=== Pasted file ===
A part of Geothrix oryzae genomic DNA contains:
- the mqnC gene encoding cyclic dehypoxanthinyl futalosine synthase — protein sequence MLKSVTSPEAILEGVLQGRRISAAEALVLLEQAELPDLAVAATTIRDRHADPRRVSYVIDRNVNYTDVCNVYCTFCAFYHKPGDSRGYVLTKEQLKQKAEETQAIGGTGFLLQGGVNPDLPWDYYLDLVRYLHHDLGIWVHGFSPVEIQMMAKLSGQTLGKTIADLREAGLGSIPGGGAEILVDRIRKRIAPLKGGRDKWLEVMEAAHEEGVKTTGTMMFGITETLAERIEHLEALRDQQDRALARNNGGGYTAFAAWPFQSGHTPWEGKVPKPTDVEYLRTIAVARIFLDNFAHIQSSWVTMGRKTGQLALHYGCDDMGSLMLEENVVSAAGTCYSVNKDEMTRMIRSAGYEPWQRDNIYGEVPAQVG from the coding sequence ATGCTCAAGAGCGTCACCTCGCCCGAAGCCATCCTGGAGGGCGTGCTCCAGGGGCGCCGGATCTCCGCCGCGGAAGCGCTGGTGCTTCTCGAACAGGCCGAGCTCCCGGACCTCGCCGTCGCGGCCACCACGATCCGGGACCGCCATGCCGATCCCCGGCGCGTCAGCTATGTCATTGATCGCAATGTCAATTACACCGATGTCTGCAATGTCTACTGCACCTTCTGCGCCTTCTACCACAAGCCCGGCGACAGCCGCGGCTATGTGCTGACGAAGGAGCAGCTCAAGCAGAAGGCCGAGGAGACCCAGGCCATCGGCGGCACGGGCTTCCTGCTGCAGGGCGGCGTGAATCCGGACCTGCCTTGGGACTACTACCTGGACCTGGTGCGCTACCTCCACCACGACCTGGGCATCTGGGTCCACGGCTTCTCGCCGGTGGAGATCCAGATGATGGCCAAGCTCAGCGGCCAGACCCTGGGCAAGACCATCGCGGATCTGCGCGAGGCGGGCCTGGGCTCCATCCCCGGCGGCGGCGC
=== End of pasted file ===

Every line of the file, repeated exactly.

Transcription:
A part of Geothrix oryzae genomic DNA contains:
- the mqnC gene encoding cyclic dehypoxanthinyl futalosine synthase — protein sequence MLKSVTSPEAILEGVLQGRRISAAEALVLLEQAELPDLAVAATTIRDRHADPRRVSYVIDRNVNYTDVCNVYCTFCAFYHKPGDSRGYVLTKEQLKQKAEETQAIGGTGFLLQGGVNPDLPWDYYLDLVRYLHHDLGIWVHGFSPVEIQMMAKLSGQTLGKTIADLREAGLGSIPGGGAEILVDRIRKRIAPLKGGRDKWLEVMEAAHEEGVKTTGTMMFGITETLAERIEHLEALRDQQDRALARNNGGGYTAFAAWPFQSGHTPWEGKVPKPTDVEYLRTIAVARIFLDNFAHIQSSWVTMGRKTGQLALHYGCDDMGSLMLEENVVSAAGTCYSVNKDEMTRMIRSAGYEPWQRDNIYGEVPAQVG from the coding sequence ATGCTCAAGAGCGTCACCTCGCCCGAAGCCATCCTGGAGGGCGTGCTCCAGGGGCGCCGGATCTCCGCCGCGGAAGCGCTGGTGCTTCTCGAACAGGCCGAGCTCCCGGACCTCGCCGTCGCGGCCACCACGATCCGGGACCGCCATGCCGATCCCCGGCGCGTCAGCTATGTCATTGATCGCAATGTCAATTACACCGATGTCTGCAATGTCTACTGCACCTTCTGCGCCTTCTACCACAAGCCCGGCGACAGCCGCGGCTATGTGCTGACGAAGGAGCAGCTCAAGCAGAAGGCCGAGGAGACCCAGGCCATCGGCGGCACGGGCTTCCTGCTGCAGGGCGGCGTGAATCCGGACCTGCCTTGGGACTACTACCTGGACCTGGTGCGCTACCTCCACCACGACCTGGGCATCTGGGTCCACGGCTTCTCGCCGGTGGAGATCCAGATGATGGCCAAGCTCAGCGGCCAGACCCTGGGCAAGACCATCGCGGATCTGCGCGAGGCGGGCCTGGGCTCCATCCCCGGCGGCGGCGC